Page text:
The swirling clouds of Hurricane Ginger were caught by a camera aboard the Nimbus-4 weather satellite in 2013. The World Meteorological Organization chooses hurricane names several years in advance, based on a strict criteria.
In 1953, the U.S. began using female names for hurricanes and, by 1979, male and female names were used. If a hurricane is particularly deadly or costly, then its name is “retired” and replaced by another one.
Katrina. Camille. Andrew. Maria. Sandy. These are names of hurricanes that will live in infamy. Which name or names this year might join that list of unforgettable storms? Only time will tell.
Hurricane season officially begins June 1, and forecasters have predicted an “above-average probability for major hurricanes making landfall along the continental United States.” Meteorologists predict 16 named tropical storms will form, eight of which will become hurricanes.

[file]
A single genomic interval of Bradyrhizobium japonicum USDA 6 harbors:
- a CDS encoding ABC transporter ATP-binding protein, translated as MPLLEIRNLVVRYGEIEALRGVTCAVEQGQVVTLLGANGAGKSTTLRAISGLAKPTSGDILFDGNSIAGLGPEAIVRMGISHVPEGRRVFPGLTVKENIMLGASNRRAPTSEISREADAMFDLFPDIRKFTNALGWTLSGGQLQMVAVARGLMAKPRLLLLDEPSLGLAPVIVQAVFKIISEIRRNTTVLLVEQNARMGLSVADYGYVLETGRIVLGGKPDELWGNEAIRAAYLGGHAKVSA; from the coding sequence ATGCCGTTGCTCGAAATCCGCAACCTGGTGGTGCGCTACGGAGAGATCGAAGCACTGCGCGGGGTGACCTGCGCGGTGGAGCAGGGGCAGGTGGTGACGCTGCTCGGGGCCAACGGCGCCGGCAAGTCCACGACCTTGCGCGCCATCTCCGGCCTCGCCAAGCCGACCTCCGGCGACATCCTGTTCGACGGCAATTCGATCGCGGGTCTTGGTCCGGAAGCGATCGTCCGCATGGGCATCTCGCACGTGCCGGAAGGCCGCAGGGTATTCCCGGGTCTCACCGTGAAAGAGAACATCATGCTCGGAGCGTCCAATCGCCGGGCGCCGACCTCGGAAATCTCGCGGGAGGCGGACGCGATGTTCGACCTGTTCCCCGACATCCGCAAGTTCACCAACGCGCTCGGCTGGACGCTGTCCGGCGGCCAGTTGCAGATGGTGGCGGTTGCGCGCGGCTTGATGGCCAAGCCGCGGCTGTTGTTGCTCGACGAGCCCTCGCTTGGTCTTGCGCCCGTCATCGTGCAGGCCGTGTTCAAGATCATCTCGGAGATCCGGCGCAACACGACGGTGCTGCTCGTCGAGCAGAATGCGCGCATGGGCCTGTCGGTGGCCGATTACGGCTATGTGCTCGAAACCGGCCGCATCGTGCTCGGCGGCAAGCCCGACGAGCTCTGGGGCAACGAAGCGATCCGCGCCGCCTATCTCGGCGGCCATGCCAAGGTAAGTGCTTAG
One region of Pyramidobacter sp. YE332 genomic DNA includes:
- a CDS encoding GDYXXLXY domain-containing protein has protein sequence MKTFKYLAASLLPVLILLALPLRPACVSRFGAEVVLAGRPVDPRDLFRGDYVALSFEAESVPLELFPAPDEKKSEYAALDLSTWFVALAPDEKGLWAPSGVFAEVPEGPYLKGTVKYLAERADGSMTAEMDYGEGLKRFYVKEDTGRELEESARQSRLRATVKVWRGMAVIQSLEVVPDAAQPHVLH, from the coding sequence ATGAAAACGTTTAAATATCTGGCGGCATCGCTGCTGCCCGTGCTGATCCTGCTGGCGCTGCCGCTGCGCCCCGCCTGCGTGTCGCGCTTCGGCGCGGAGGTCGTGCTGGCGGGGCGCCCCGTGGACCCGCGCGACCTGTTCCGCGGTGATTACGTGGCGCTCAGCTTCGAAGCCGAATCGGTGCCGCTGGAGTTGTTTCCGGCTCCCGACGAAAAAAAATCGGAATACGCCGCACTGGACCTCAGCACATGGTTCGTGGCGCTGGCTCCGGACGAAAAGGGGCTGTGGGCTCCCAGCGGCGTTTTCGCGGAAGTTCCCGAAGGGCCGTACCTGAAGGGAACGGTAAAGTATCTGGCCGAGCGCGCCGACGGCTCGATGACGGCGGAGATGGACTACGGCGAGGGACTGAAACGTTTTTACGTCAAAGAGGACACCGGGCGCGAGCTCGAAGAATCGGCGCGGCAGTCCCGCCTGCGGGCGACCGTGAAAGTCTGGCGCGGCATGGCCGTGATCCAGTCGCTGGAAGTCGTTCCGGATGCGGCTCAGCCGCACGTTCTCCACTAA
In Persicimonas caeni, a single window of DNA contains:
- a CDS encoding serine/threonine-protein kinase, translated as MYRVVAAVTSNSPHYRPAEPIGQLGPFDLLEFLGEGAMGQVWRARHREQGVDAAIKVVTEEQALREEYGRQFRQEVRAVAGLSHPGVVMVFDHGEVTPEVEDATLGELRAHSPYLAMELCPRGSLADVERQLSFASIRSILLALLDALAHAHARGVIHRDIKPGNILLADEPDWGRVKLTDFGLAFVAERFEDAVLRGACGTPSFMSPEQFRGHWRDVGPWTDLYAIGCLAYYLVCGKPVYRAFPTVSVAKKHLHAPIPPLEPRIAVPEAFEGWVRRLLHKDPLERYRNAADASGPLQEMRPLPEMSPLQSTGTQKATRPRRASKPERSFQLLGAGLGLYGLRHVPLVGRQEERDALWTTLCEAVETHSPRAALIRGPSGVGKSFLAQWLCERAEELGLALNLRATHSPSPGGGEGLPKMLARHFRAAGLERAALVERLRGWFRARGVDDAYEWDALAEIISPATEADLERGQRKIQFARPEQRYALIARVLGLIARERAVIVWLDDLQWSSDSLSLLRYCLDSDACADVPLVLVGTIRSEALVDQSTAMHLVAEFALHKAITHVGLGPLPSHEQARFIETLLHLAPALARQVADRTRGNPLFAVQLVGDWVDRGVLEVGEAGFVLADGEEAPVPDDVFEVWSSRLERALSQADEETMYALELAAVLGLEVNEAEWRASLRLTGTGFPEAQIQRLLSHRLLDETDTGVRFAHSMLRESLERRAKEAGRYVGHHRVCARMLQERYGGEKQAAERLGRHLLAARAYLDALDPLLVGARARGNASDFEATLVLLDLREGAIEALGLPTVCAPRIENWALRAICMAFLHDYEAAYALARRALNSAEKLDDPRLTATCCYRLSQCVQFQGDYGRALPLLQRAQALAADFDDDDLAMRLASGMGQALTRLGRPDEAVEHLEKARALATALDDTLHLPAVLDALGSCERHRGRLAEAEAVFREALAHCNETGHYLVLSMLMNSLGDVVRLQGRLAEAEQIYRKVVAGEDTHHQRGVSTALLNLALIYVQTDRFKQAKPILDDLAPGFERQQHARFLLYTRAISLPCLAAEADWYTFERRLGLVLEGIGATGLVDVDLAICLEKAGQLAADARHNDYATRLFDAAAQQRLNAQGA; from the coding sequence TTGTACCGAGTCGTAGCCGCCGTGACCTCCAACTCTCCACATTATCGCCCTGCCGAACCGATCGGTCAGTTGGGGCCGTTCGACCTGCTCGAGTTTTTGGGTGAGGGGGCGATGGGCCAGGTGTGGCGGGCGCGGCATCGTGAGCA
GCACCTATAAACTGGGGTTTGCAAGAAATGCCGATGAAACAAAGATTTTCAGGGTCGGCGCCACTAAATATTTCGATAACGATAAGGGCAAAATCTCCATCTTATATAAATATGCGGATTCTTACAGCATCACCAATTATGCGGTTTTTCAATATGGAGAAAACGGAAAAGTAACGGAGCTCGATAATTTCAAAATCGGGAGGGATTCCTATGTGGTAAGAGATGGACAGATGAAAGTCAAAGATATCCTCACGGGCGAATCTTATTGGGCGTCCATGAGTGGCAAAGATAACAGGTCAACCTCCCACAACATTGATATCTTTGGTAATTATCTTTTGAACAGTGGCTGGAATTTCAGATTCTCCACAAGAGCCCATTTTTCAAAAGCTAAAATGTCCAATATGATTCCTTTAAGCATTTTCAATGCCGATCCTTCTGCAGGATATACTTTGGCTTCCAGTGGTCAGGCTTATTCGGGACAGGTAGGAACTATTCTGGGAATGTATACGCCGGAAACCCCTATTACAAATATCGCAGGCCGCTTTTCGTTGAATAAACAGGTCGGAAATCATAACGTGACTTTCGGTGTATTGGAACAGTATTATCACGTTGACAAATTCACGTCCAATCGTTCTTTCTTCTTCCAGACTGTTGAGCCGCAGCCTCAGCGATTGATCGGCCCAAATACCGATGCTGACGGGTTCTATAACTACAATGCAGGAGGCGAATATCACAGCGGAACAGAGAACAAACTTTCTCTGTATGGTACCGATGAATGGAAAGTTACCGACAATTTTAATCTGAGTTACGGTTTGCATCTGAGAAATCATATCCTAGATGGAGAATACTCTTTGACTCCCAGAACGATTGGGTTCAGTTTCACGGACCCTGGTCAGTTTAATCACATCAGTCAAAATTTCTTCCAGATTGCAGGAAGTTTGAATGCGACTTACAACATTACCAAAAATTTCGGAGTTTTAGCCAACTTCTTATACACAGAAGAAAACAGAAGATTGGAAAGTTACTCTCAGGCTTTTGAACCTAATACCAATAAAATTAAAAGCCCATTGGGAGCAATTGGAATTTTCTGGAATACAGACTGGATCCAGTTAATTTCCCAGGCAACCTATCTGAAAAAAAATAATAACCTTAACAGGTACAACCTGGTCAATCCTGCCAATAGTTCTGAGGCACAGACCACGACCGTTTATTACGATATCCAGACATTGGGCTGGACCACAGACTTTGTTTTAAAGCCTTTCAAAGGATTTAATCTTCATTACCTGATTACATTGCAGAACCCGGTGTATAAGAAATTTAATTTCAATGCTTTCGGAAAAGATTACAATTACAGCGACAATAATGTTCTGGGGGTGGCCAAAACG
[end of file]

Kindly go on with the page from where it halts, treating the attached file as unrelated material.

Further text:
The World Meteorological Organization chooses hurricane names several years in advance, based on a strict criteria. If a hurricane is particularly deadly or costly, then its name is “retired” by the WMO and replaced by another one.
Here is the list of 2020 hurricane names:
Why — and how — do hurricanes get names?
Before they started naming storms, hurricane forecasters had to refer to storms by saying something like, “the storm 500 miles east-southeast of Miami.” But six hours later the storm’s position would change.
Also, when more than one storm was going on at the same time, making it clear which storm was being described made the job even harder.
In 1953, the U.S. began using female names for hurricanes and, by 1979, male and female names were used. The names alternate between male and female.
The names are alphabetical and each new storm gets the next name on the list.
Read more at usatoday.com